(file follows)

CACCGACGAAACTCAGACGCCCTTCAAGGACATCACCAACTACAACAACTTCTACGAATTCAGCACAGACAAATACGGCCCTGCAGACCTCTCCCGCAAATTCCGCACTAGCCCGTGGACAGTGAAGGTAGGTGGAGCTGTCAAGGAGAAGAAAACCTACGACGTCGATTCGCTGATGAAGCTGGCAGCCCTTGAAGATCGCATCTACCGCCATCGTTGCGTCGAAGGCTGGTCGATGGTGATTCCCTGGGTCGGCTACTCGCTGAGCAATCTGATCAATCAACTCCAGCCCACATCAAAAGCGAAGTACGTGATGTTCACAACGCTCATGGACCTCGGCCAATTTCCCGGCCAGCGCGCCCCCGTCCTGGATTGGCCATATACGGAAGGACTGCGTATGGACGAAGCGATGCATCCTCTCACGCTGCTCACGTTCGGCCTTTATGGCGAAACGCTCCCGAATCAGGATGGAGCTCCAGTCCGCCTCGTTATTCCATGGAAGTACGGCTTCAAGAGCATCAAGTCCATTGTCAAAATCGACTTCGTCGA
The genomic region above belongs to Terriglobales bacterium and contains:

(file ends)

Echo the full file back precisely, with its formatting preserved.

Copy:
CACCGACGAAACTCAGACGCCCTTCAAGGACATCACCAACTACAACAACTTCTACGAATTCAGCACAGACAAATACGGCCCTGCAGACCTCTCCCGCAAATTCCGCACTAGCCCGTGGACAGTGAAGGTAGGTGGAGCTGTCAAGGAGAAGAAAACCTACGACGTCGATTCGCTGATGAAGCTGGCAGCCCTTGAAGATCGCATCTACCGCCATCGTTGCGTCGAAGGCTGGTCGATGGTGATTCCCTGGGTCGGCTACTCGCTGAGCAATCTGATCAATCAACTCCAGCCCACATCAAAAGCGAAGTACGTGATGTTCACAACGCTCATGGACCTCGGCCAATTTCCCGGCCAGCGCGCCCCCGTCCTGGATTGGCCATATACGGAAGGACTGCGTATGGACGAAGCGATGCATCCTCTCACGCTGCTCACGTTCGGCCTTTATGGCGAAACGCTCCCGAATCAGGATGGAGCTCCAGTCCGCCTCGTTATTCCATGGAAGTACGGCTTCAAGAGCATCAAGTCCATTGTCAAAATCGACTTCGTCGA
The genomic region above belongs to Terriglobales bacterium and contains: